Layered Tech Enhances its Virtual Private Data Center

On-demand hosting provider Layered Technologies has developed an enhanced virtual private data center (VPDC) platform that allows customers to choose from virtualization offerings including 3Tera's AppLogic, VMware and Microsoft Hyper-V.

John Rath

January 15, 2010

2 Min Read
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On-demand hosting provider Layered Technologies has developed a new virtual private data center (VPDC) platform. Layered Tech says its VPDC is a hybrid cloud computing infrastructure that lets customers choose the virtualization platform that best suits their needs. Virtualization offerings in VPDC include 3Tera's AppLogic, VMware and Microsoft Hyper-V. The customer API is proprietary but based on industry standard protocols (SOAP and XML-RPC) and gives developers access to over 100 applications. Layered Tech first introduced a VPDC product based on AppLogic back in 2007.

“We are excited to evolve the VPDC to its next phase, forming a broad-based platform of services and features that were previously unavailable in such a tightly integrated offering," said Layered Tech COO and CIO Terrance Bush. "Our leading virtualization expertise is what attracts businesses to Layered Tech, and we’re excited to offer a robust new platform that, from a cloud perspective, stands apart by bundling new levels of security, storage, services, flexibility and accessibility."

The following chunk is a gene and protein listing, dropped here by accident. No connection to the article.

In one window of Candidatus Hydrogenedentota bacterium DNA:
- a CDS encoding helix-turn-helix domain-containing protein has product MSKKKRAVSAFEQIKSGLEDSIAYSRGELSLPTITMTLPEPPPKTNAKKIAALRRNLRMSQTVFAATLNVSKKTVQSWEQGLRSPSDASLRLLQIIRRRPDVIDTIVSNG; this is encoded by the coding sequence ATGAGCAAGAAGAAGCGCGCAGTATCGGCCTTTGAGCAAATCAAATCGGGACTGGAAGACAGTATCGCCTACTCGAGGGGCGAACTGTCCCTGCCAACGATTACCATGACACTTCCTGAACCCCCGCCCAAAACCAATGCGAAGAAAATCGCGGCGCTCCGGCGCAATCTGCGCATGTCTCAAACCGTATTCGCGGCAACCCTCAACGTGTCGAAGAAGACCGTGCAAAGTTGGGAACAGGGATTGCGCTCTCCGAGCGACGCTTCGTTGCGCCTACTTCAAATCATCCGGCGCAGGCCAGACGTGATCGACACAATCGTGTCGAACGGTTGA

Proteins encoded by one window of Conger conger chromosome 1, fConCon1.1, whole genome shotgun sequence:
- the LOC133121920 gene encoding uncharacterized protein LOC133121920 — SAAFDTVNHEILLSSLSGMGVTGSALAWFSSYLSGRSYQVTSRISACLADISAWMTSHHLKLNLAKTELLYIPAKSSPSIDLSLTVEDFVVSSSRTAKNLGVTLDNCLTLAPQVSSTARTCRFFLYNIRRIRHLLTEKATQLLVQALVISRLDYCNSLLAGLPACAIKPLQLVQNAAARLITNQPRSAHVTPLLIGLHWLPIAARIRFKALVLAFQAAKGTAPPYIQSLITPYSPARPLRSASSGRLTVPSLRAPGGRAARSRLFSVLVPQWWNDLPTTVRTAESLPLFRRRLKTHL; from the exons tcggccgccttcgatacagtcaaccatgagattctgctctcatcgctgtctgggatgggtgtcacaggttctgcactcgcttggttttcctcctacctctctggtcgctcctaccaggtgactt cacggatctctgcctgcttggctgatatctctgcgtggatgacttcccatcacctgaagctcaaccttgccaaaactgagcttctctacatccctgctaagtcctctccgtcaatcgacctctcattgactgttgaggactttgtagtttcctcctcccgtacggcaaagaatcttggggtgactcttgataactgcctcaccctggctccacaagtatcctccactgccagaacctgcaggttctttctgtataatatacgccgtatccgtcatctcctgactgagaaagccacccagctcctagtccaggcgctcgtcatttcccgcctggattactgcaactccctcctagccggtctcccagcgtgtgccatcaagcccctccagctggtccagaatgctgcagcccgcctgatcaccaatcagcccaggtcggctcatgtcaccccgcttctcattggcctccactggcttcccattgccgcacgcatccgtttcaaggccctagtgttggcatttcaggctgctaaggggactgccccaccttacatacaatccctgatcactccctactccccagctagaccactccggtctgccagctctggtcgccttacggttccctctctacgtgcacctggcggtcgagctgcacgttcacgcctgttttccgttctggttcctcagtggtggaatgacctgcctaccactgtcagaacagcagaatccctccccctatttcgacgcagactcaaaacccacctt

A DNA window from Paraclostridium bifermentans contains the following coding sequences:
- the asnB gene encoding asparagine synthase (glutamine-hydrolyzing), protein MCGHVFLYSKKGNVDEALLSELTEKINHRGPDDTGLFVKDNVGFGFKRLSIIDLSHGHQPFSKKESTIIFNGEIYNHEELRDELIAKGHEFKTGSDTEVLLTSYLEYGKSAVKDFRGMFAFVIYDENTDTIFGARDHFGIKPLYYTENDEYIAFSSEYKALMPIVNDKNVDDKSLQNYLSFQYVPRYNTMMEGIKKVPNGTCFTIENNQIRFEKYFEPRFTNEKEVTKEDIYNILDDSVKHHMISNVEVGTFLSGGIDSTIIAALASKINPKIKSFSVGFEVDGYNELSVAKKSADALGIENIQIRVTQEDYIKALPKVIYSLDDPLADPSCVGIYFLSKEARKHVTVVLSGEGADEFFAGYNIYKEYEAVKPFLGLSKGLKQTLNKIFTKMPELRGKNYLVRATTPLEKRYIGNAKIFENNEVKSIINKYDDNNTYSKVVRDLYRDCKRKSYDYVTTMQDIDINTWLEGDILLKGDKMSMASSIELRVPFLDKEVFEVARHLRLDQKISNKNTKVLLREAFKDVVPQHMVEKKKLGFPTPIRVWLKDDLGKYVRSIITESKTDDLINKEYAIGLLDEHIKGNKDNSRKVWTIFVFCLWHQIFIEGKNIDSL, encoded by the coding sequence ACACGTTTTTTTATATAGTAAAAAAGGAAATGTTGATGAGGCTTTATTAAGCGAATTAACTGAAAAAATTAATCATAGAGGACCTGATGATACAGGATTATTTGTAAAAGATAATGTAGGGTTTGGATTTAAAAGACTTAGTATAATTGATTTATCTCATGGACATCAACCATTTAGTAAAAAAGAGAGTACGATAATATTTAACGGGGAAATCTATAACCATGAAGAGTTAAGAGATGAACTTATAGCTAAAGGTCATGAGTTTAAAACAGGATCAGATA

To complement the VPDC platform, Layered Tech offers tiered managed services via DEFCON service bundles.  Layered Tech CEO Jack Finlayson commented that “several Layered Tech customers are already successfully using early versions of our new VPDC platform, and as we move closer to general availability, we expect to announce additional features that will create even more value for enterprises looking to expand their off-premise, private cloud resources.”

Layered Tech founder and President Todd Abrams recently wrote an article for Enterprise Systems on cloud computing in 2010. Highlighting the Gartner estimate that cloud computing will be a $150 billion industry by 2013, Abrams predicted that the need for operational and financial improvement will fuel the first meaningful stage in cloud computing in 2010. The shift to the cloud could eliminate the need for a "forklift upgrade," allowing the hosting providers to perform managed cloud services in a turnkey fashion, with a portion of the IT infrastructure stay in the physical, dedicated server world with the remainder migrated into the cloud.

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